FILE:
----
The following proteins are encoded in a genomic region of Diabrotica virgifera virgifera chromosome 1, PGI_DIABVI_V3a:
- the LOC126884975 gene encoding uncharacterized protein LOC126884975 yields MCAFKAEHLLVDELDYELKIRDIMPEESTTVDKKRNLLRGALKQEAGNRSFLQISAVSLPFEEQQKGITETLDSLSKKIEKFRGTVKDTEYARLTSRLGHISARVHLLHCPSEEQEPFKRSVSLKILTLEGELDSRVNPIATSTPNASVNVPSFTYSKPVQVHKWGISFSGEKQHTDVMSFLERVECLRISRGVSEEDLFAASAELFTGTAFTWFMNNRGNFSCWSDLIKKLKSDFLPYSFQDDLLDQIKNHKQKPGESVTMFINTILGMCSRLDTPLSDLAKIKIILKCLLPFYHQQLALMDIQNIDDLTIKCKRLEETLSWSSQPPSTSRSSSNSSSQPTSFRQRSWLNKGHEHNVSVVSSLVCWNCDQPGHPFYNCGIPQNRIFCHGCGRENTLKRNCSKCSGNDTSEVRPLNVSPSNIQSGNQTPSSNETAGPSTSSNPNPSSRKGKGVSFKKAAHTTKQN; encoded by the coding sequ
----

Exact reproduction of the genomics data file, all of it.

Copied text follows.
The following proteins are encoded in a genomic region of Diabrotica virgifera virgifera chromosome 1, PGI_DIABVI_V3a:
- the LOC126884975 gene encoding uncharacterized protein LOC126884975 yields MCAFKAEHLLVDELDYELKIRDIMPEESTTVDKKRNLLRGALKQEAGNRSFLQISAVSLPFEEQQKGITETLDSLSKKIEKFRGTVKDTEYARLTSRLGHISARVHLLHCPSEEQEPFKRSVSLKILTLEGELDSRVNPIATSTPNASVNVPSFTYSKPVQVHKWGISFSGEKQHTDVMSFLERVECLRISRGVSEEDLFAASAELFTGTAFTWFMNNRGNFSCWSDLIKKLKSDFLPYSFQDDLLDQIKNHKQKPGESVTMFINTILGMCSRLDTPLSDLAKIKIILKCLLPFYHQQLALMDIQNIDDLTIKCKRLEETLSWSSQPPSTSRSSSNSSSQPTSFRQRSWLNKGHEHNVSVVSSLVCWNCDQPGHPFYNCGIPQNRIFCHGCGRENTLKRNCSKCSGNDTSEVRPLNVSPSNIQSGNQTPSSNETAGPSTSSNPNPSSRKGKGVSFKKAAHTTKQN; encoded by the coding sequ